versions and variations
“Where does it start? Muscles tense. One leg a pillar, holding the body upright between the earth and sky. The other a pendulum, swinging from behind. Heel touches down. The whole weight of the body rolls forward onto the ball of the foot. The big toes pushes off, and the delicately balanced weight of the body shifts again. The legs reverse position. It starts with a step and then another step and then another that add up like taps on a drum to a rhythm, the rhythm of walking (Rebecca Solnit, Wanderlust)”.
It starts with a step:
heel touches down
weight rolls forward
onto ball of foot
big toe pushes off
step + step + step + step + step + step + step = walking
The biomechanics of a step: The Stance Phase in 5 parts
- Heel strike/the heel first touches ground
- Early flatfoot/from when the foot is flat until body’s center of gravity passes over foot, here the foot is loose and floppy
- Late flatfoot/body past center of gravity, heel beginning to lift, foot is rigid
- Heel rise/the heel rises off the ground
- Toe off/the toe lifts off the ground.
the heel strikes
on the ground,
not out at the plate or
because of unjust working conditions.
a police officer with a morning shift.
another officer, working the night shift.
apparently I was wrong about why the heel was striking.
It isbecause of unjust working conditions.
She and other foot workers are refusing to lift anything off the ground until their demands are met, namely adequate health care.
They are rising up!
Management is becoming increasingly irritated by the peaceful strikers.
All mechanical operations have been shut down.
How can the toe be lifted off the ground when the heel won’t do her job?
The early and late flatfoots, who have both finished their shifts, are called in to force the heel and her compatriots to submit.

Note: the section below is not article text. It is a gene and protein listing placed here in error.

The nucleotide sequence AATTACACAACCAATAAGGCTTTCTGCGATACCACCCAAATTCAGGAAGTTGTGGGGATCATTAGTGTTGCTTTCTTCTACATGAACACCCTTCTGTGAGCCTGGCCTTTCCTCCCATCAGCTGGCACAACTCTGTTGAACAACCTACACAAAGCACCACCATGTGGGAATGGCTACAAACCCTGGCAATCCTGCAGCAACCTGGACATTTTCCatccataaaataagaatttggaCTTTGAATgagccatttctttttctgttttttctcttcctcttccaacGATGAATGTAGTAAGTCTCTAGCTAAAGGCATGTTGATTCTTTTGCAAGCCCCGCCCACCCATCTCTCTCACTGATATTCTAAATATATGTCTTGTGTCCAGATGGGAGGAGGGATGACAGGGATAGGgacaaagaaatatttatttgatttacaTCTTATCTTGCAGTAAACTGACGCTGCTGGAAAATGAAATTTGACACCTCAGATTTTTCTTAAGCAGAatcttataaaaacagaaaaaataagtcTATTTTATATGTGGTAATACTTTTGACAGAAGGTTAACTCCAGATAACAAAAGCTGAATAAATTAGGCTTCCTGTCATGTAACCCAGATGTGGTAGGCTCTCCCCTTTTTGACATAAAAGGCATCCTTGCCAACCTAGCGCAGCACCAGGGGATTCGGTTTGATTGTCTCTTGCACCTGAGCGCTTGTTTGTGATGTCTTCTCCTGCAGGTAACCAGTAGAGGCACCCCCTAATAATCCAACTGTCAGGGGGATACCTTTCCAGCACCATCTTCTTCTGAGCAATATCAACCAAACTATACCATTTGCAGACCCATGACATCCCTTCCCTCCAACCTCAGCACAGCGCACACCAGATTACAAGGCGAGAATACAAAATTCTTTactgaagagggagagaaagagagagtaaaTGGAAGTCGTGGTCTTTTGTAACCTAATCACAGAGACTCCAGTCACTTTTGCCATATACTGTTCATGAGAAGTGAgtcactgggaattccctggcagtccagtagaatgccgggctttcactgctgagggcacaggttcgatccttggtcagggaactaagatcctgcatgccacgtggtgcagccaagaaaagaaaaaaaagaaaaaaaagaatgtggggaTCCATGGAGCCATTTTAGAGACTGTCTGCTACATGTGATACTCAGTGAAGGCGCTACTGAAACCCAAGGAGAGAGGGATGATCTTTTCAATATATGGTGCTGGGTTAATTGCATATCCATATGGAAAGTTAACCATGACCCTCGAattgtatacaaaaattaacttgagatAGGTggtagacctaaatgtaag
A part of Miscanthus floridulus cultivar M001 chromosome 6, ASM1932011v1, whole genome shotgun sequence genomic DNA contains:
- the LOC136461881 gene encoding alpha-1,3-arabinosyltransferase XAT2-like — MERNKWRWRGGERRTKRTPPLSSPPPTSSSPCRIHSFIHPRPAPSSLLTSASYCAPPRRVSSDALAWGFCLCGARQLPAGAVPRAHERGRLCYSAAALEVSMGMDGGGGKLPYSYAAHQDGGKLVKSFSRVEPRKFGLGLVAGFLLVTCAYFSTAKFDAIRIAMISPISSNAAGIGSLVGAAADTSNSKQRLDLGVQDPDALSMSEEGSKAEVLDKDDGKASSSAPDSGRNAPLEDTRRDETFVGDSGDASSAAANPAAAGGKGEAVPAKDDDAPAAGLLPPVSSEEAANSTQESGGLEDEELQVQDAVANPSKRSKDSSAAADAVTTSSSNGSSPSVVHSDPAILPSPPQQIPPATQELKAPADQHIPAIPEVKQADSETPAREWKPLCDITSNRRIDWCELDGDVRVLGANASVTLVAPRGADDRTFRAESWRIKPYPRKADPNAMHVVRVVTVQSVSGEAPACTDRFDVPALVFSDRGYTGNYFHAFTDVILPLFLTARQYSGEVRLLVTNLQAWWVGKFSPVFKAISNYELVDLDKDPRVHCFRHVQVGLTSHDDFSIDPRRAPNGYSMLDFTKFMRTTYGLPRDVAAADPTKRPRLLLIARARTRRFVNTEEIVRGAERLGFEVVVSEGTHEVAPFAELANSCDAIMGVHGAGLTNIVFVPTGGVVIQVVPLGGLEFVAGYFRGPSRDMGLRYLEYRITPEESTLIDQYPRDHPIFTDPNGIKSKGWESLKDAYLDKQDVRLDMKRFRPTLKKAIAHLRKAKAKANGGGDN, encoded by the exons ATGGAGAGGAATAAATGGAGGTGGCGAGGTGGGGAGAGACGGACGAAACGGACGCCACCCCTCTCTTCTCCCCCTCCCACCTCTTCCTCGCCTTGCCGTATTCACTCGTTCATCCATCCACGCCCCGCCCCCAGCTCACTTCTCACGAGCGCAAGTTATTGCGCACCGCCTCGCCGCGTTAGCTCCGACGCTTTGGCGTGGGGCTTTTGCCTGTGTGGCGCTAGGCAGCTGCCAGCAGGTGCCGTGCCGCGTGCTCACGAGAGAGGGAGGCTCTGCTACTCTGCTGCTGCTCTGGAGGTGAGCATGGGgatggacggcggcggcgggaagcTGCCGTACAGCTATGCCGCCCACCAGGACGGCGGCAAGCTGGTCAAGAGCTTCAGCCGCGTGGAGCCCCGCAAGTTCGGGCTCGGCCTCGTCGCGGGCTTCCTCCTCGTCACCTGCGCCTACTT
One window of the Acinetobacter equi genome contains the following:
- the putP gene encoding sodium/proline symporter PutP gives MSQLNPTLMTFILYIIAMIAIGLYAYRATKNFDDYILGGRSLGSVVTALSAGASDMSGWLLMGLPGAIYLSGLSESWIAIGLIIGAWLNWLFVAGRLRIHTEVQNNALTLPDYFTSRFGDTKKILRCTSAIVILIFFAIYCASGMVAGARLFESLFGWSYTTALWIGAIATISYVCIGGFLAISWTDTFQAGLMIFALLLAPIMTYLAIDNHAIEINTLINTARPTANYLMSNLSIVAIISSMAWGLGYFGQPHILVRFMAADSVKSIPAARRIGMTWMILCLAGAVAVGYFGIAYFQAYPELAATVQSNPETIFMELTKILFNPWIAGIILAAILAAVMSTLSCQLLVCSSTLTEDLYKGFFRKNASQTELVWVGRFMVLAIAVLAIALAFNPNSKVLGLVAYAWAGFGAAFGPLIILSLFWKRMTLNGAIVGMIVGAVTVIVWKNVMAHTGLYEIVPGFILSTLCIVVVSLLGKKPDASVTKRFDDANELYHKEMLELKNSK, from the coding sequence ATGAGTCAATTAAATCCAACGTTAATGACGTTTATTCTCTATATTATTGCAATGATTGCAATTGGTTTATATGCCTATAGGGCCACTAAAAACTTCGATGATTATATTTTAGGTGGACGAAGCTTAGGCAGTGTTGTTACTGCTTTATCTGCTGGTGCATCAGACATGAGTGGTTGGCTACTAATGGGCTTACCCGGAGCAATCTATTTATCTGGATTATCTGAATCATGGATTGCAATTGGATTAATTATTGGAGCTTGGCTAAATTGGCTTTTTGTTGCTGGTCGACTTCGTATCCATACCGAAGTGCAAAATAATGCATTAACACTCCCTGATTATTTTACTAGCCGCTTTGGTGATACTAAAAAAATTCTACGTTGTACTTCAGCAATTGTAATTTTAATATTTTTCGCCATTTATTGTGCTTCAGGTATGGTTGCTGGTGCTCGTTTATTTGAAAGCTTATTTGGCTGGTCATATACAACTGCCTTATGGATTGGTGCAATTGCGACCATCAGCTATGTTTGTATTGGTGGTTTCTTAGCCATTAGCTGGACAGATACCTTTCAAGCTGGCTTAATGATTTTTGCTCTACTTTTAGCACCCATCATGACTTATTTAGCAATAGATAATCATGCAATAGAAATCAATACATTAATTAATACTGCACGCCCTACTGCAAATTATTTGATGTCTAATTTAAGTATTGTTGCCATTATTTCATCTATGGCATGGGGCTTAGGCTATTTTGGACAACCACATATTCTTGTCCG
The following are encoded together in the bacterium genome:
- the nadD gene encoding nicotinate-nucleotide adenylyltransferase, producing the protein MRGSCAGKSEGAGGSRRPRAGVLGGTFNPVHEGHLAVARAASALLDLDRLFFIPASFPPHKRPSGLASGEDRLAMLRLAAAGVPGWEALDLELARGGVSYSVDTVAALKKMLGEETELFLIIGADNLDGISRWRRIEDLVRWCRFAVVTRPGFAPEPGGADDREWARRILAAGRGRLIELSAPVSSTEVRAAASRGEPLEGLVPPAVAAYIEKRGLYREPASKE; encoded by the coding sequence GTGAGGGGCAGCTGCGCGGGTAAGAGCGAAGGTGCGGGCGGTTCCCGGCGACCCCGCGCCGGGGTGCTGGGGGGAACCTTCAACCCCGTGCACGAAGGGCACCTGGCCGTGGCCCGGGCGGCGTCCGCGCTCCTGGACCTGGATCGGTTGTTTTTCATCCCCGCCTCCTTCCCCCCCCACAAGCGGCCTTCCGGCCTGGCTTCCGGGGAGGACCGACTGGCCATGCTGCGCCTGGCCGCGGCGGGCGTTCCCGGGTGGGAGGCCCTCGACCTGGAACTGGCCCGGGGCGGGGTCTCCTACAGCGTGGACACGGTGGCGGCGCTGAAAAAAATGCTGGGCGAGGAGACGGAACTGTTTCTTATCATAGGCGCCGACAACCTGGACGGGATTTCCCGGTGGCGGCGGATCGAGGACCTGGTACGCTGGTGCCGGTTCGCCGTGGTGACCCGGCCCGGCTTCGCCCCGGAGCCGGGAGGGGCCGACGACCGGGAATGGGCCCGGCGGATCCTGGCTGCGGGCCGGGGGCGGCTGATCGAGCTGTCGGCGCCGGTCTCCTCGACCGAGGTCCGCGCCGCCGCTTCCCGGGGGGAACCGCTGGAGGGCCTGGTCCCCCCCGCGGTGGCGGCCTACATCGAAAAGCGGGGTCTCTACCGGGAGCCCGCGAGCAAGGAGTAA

Neither of them are happy about it.
They’re tired and want to go to bed.
Besides, they agree with the heel and are angry with management.
The biomechanics of a step: The Muscles
During the heel strike/early flat foot phase the anterior compartment muscles work to gently lower the foot onto the ground. The anterior compartment muscles are the tibialis anterior muscle, the extensor hallicus longus, and the extensor digitorum longus. .
During the late flatfoot to heel rise phase the posterior compartment muscles control the body so it doesn’t fall forward. The posterior compartment muscles are the gastrocnemius, the soleum and the plantaris.
During the strike, the heel is confronted by some well-meaning but naive co-workers who are urging her to reconsider her tactics. “Why not ask nicely?” the tibialis anterior muscle suggests. “Yes!” agree the extensor hallicus longus and the extensor digitorum longus, “if we take a gentle approach and try to reason with them, management is sure to see that we deserve better!”
Listening in on their conversation, early flatfoot rolls her eyes and can be heard to mutter dismissively to late flatfoot, “yeah right.”
Heel refuses to listen to the anterior compartment muscles. “We will strike!” she declares. She is joined by many others, including the posterior compartment muscles. The gastrocnemius and the soleum help by reassuring the crowd of striking workers and the plantaris delivers the strikers’ demands to management.
The biomechanics of a step: The Swing Phase in Three Parts
- early swing/after toe is off the ground, just until it is next to opposite foot
- midswing/the swinging foot passes by the opposite foot
- late swing/lasts from end of midswing until heel strike
The striking heel, along with the toe and the ball of the foot, soon realize that their tactics are not working. Management is refusing to consider their demands. They reluctantly determine that their only option is to walk out. To do this, they need the help of the other foot. The dorsiflexors of the ankle joint are enlisted to initiate the swing phase so that the toe can try to convince the workers in the opposite foot to collaborate on the direct action. The big toe is successful with her negotiations. So successful that not only does the opposite foot agree to the plan, but so do early and late flatfoots. Slowly and steadily the feet trade off steps. One heel strikes, one foot is flat, one toe lifts off. The other heel strikes, the other foot is flat, the other toe lifts off. Step. Step. Step. Step. Step. Step.
note: The technical information for the versions comes from these sources: